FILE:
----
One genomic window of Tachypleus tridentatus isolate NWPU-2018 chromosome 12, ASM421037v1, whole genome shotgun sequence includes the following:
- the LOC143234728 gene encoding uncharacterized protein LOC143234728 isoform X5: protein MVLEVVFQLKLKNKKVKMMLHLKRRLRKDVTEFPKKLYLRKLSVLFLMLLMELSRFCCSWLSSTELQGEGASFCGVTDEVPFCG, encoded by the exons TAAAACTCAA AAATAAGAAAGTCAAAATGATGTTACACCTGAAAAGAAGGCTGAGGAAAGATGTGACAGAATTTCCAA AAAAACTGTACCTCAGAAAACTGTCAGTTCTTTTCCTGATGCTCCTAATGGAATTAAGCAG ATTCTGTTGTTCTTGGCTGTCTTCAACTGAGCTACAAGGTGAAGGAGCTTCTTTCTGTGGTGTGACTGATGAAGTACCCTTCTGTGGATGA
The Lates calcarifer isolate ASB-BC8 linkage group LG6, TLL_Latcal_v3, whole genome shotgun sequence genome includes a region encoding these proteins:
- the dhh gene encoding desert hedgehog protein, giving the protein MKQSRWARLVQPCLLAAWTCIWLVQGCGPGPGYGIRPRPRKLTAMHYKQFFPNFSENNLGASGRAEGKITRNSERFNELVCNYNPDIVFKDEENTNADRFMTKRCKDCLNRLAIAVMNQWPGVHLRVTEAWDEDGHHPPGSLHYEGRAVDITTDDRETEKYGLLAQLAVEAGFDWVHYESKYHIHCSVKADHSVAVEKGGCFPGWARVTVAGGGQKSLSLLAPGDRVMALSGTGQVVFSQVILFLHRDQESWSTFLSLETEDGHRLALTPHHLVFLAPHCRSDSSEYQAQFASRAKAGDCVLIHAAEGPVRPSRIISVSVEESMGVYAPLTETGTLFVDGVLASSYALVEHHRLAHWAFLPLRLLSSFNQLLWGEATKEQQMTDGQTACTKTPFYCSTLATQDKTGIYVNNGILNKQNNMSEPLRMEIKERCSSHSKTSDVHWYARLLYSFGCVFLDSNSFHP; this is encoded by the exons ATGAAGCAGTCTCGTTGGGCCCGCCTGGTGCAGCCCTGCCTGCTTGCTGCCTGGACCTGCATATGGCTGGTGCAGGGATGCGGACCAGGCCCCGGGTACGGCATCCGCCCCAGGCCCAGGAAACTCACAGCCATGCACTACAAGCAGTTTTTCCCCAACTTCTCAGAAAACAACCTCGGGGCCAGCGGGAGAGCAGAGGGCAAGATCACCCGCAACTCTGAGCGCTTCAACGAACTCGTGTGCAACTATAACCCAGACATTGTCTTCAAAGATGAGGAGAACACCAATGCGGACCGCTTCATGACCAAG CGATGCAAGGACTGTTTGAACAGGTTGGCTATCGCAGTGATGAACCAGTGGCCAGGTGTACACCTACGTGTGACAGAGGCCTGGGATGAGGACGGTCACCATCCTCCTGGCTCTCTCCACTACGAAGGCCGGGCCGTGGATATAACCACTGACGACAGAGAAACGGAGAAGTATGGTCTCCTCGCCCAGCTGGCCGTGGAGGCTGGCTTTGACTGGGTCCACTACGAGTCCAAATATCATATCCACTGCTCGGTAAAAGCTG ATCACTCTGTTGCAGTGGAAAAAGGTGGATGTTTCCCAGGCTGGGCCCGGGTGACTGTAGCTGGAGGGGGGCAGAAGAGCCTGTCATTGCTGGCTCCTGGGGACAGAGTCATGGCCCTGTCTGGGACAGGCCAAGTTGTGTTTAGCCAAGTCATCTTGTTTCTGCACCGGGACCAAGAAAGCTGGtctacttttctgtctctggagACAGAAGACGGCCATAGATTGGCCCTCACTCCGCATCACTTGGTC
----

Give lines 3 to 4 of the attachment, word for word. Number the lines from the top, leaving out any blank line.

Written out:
The Lates calcarifer isolate ASB-BC8 linkage group LG6, TLL_Latcal_v3, whole genome shotgun sequence genome includes a region encoding these proteins:
- the dhh gene encoding desert hedgehog protein, giving the protein MKQSRWARLVQPCLLAAWTCIWLVQGCGPGPGYGIRPRPRKLTAMHYKQFFPNFSENNLGASGRAEGKITRNSERFNELVCNYNPDIVFKDEENTNADRFMTKRCKDCLNRLAIAVMNQWPGVHLRVTEAWDEDGHHPPGSLHYEGRAVDITTDDRETEKYGLLAQLAVEAGFDWVHYESKYHIHCSVKADHSVAVEKGGCFPGWARVTVAGGGQKSLSLLAPGDRVMALSGTGQVVFSQVILFLHRDQESWSTFLSLETEDGHRLALTPHHLVFLAPHCRSDSSEYQAQFASRAKAGDCVLIHAAEGPVRPSRIISVSVEESMGVYAPLTETGTLFVDGVLASSYALVEHHRLAHWAFLPLRLLSSFNQLLWGEATKEQQMTDGQTACTKTPFYCSTLATQDKTGIYVNNGILNKQNNMSEPLRMEIKERCSSHSKTSDVHWYARLLYSFGCVFLDSNSFHP; this is encoded by the exons ATGAAGCAGTCTCGTTGGGCCCGCCTGGTGCAGCCCTGCCTGCTTGCTGCCTGGACCTGCATATGGCTGGTGCAGGGATGCGGACCAGGCCCCGGGTACGGCATCCGCCCCAGGCCCAGGAAACTCACAGCCATGCACTACAAGCAGTTTTTCCCCAACTTCTCAGAAAACAACCTCGGGGCCAGCGGGAGAGCAGAGGGCAAGATCACCCGCAACTCTGAGCGCTTCAACGAACTCGTGTGCAACTATAACCCAGACATTGTCTTCAAAGATGAGGAGAACACCAATGCGGACCGCTTCATGACCAAG CGATGCAAGGACTGTTTGAACAGGTTGGCTATCGCAGTGATGAACCAGTGGCCAGGTGTACACCTACGTGTGACAGAGGCCTGGGATGAGGACGGTCACCATCCTCCTGGCTCTCTCCACTACGAAGGCCGGGCCGTGGATATAACCACTGACGACAGAGAAACGGAGAAGTATGGTCTCCTCGCCCAGCTGGCCGTGGAGGCTGGCTTTGACTGGGTCCACTACGAGTCCAAATATCATATCCACTGCTCGGTAAAAGCTG ATCACTCTGTTGCAGTGGAAAAAGGTGGATGTTTCCCAGGCTGGGCCCGGGTGACTGTAGCTGGAGGGGGGCAGAAGAGCCTGTCATTGCTGGCTCCTGGGGACAGAGTCATGGCCCTGTCTGGGACAGGCCAAGTTGTGTTTAGCCAAGTCATCTTGTTTCTGCACCGGGACCAAGAAAGCTGGtctacttttctgtctctggagACAGAAGACGGCCATAGATTGGCCCTCACTCCGCATCACTTGGTC